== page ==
Thoughts on taste: Eating the Impossible Burger

Recently, during a visit to New York for the Reducetarian Summit, I had the opportunity to eat my very first Impossible Burger.

Impossible Foods, as you may know, is a company started by world renowned Stanford professor Patrick Brown, who, with his extensive knowledge of chemistry, set out to create the ultimate plant-based burger. Impossible Foods has raised 180 million dollars in venture capital to do this. Today, the burger is available in select locations in the US, and has received lots of media attention. It’s become something of a hype.

I had my Impossible Burger at Bareburger, a burger place near New York University (end of May 2017). While this restaurant was modest and low key, the burger is also available in more upscale establishments. My burger came with lettuce, onions, dill pickles, and a “special sauce”. Cheese and bun by default were not vegan, but I had those substituted. I had the burger with French fries and a glass of “American white”, as it was listed on the menu. The burger cost $13.95 or about $18 including tax and tip – definitely not cheap for this kind of food, even if it’s New York City.

This picture will not win any food photography contests, but it’s meant to show the meat-like texture of the Impossible Burger.

As you can see in the picture, the burger looks like and has the texture of very juicy minced meat. I would have preferred the product to have been cooked a little more: it almost seemed raw (looking a bit bloody indeed). I don’t know if this is according to Impossible Foods’ idea and instructions, or if this is the way Bareburger likes to make it (or even if it was just due to the chef, or completely accidental). In any case, if you’d do this with meat, you’d risk not killing the bacteria in it.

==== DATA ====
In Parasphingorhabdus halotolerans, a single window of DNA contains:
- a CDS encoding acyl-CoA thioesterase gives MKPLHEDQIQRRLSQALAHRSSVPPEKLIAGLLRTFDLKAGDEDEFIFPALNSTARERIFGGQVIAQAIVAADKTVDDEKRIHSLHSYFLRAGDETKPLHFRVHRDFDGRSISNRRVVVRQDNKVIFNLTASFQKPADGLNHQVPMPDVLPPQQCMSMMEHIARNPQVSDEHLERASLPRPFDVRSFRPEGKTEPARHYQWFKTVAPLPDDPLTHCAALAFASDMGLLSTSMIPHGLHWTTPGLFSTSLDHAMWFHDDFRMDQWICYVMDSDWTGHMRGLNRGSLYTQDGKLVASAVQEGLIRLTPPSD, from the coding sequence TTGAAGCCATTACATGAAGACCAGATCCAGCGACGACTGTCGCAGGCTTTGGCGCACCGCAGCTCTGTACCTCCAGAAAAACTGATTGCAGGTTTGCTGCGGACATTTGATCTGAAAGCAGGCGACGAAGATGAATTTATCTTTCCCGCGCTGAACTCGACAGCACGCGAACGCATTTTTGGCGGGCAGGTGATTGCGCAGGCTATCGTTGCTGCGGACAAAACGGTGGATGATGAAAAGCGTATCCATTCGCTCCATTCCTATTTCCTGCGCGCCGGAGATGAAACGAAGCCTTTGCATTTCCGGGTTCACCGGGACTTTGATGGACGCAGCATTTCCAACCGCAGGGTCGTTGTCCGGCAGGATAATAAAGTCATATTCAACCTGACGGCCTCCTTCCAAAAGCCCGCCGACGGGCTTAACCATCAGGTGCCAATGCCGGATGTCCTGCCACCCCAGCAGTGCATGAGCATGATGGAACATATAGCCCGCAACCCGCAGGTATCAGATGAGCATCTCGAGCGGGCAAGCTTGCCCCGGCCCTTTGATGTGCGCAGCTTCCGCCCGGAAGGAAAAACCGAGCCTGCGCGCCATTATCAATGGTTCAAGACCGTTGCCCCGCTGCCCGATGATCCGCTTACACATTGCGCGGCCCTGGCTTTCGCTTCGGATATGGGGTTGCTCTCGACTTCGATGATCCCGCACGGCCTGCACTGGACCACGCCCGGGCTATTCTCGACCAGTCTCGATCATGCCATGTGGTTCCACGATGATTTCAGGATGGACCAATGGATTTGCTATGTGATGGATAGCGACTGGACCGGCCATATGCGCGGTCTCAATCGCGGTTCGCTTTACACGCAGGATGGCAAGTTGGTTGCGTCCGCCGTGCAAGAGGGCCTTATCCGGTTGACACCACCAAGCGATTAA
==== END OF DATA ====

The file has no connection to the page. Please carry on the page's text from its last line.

Most importantly: the taste. I quite liked it, but I detected some flavor or aftertaste that I’m less fond of. It’s hard to describe, but I would call it an “animal” or “earthy” flavor. I’d need to have the burger again to be sure that I wasn’t making this up, or that this flavor didn’t originate from something other than the burger.

So, how does it stand up compared to other vegan burgers? And is this product really such a breakthrough? It’s hard to answer these questions as someone who hasn’t eaten meat in over twenty years. The Impossible Burger is made to convince meat eaters. Vegans are not the primary intended audience, and indeed, only the vegans who could theoretically still appreciate the texture and taste of meat (the ones who don’t shy away from convincing imitations) need apply. To me, this burger certainly seemed the closest imitation to meat – both in terms of taste and texture – that I can recall. However, I have tasted many other vegan burgers that I enjoyed at least as much – but again, I’m not the target audience.

I also realized that by the time I sat down to have my first bite, I was already heavily biased. This burger is kind of the hottest thing under the sun in Vegan-country right now. And I was having it in the coolest place on earth: New York City. I was going to have an experience that hardly any one of my vegan friends back home had had. It would be very hard not to like it.

All this made me think of the role that basically irrelevant non-taste factors can play in a taste experience.